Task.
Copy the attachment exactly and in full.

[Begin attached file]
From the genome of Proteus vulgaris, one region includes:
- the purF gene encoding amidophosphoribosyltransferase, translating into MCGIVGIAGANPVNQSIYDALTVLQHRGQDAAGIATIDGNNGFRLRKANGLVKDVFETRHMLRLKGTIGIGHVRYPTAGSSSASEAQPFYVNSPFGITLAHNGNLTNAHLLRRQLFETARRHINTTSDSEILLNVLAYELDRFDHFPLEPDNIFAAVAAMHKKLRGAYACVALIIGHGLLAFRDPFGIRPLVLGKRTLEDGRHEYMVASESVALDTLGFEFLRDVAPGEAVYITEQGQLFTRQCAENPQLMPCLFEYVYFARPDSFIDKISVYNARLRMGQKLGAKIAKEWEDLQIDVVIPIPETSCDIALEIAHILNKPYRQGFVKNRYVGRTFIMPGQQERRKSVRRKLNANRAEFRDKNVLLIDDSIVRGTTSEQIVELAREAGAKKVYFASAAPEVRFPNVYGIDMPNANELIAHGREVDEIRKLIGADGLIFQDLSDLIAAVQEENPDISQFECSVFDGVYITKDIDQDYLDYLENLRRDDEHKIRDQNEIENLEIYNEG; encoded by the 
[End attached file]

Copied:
From the genome of Proteus vulgaris, one region includes:
- the purF gene encoding amidophosphoribosyltransferase, translating into MCGIVGIAGANPVNQSIYDALTVLQHRGQDAAGIATIDGNNGFRLRKANGLVKDVFETRHMLRLKGTIGIGHVRYPTAGSSSASEAQPFYVNSPFGITLAHNGNLTNAHLLRRQLFETARRHINTTSDSEILLNVLAYELDRFDHFPLEPDNIFAAVAAMHKKLRGAYACVALIIGHGLLAFRDPFGIRPLVLGKRTLEDGRHEYMVASESVALDTLGFEFLRDVAPGEAVYITEQGQLFTRQCAENPQLMPCLFEYVYFARPDSFIDKISVYNARLRMGQKLGAKIAKEWEDLQIDVVIPIPETSCDIALEIAHILNKPYRQGFVKNRYVGRTFIMPGQQERRKSVRRKLNANRAEFRDKNVLLIDDSIVRGTTSEQIVELAREAGAKKVYFASAAPEVRFPNVYGIDMPNANELIAHGREVDEIRKLIGADGLIFQDLSDLIAAVQEENPDISQFECSVFDGVYITKDIDQDYLDYLENLRRDDEHKIRDQNEIENLEIYNEG; encoded by the 